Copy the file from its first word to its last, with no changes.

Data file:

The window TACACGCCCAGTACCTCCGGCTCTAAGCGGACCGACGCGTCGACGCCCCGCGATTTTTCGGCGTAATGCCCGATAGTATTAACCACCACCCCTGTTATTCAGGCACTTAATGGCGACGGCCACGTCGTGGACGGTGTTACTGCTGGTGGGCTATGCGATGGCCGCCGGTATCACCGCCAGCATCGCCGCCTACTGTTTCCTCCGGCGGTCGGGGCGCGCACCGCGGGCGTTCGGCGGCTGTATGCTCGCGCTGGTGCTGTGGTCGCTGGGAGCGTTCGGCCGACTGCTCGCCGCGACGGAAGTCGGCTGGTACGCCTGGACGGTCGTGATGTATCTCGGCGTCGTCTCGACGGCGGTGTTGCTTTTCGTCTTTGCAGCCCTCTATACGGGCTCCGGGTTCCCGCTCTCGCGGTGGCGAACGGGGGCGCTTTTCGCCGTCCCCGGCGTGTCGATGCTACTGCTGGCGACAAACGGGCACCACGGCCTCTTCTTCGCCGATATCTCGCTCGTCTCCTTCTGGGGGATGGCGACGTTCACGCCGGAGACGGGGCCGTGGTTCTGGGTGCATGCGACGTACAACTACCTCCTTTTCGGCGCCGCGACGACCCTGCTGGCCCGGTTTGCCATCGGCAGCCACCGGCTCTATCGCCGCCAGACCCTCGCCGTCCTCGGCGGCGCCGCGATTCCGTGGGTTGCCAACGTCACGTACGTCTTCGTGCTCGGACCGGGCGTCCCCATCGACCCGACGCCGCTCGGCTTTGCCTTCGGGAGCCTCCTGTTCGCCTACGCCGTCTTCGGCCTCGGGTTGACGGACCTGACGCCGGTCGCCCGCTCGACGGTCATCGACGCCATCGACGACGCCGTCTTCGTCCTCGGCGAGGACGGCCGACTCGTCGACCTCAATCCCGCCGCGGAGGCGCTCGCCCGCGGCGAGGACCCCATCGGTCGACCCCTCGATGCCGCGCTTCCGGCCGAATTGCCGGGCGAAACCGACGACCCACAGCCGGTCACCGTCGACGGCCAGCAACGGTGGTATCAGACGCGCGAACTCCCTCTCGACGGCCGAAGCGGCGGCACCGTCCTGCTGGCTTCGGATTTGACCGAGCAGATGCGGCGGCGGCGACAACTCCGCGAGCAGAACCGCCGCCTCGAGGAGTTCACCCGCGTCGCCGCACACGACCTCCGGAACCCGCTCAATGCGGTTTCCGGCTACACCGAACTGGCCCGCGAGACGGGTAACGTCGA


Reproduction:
The window TACACGCCCAGTACCTCCGGCTCTAAGCGGACCGACGCGTCGACGCCCCGCGATTTTTCGGCGTAATGCCCGATAGTATTAACCACCACCCCTGTTATTCAGGCACTTAATGGCGACGGCCACGTCGTGGACGGTGTTACTGCTGGTGGGCTATGCGATGGCCGCCGGTATCACCGCCAGCATCGCCGCCTACTGTTTCCTCCGGCGGTCGGGGCGCGCACCGCGGGCGTTCGGCGGCTGTATGCTCGCGCTGGTGCTGTGGTCGCTGGGAGCGTTCGGCCGACTGCTCGCCGCGACGGAAGTCGGCTGGTACGCCTGGACGGTCGTGATGTATCTCGGCGTCGTCTCGACGGCGGTGTTGCTTTTCGTCTTTGCAGCCCTCTATACGGGCTCCGGGTTCCCGCTCTCGCGGTGGCGAACGGGGGCGCTTTTCGCCGTCCCCGGCGTGTCGATGCTACTGCTGGCGACAAACGGGCACCACGGCCTCTTCTTCGCCGATATCTCGCTCGTCTCCTTCTGGGGGATGGCGACGTTCACGCCGGAGACGGGGCCGTGGTTCTGGGTGCATGCGACGTACAACTACCTCCTTTTCGGCGCCGCGACGACCCTGCTGGCCCGGTTTGCCATCGGCAGCCACCGGCTCTATCGCCGCCAGACCCTCGCCGTCCTCGGCGGCGCCGCGATTCCGTGGGTTGCCAACGTCACGTACGTCTTCGTGCTCGGACCGGGCGTCCCCATCGACCCGACGCCGCTCGGCTTTGCCTTCGGGAGCCTCCTGTTCGCCTACGCCGTCTTCGGCCTCGGGTTGACGGACCTGACGCCGGTCGCCCGCTCGACGGTCATCGACGCCATCGACGACGCCGTCTTCGTCCTCGGCGAGGACGGCCGACTCGTCGACCTCAATCCCGCCGCGGAGGCGCTCGCCCGCGGCGAGGACCCCATCGGTCGACCCCTCGATGCCGCGCTTCCGGCCGAATTGCCGGGCGAAACCGACGACCCACAGCCGGTCACCGTCGACGGCCAGCAACGGTGGTATCAGACGCGCGAACTCCCTCTCGACGGCCGAAGCGGCGGCACCGTCCTGCTGGCTTCGGATTTGACCGAGCAGATGCGGCGGCGGCGACAACTCCGCGAGCAGAACCGCCGCCTCGAGGAGTTCACCCGCGTCGCCGCACACGACCTCCGGAACCCGCTCAATGCGGTTTCCGGCTACACCGAACTGGCCCGCGAGACGGGTAACGTCGA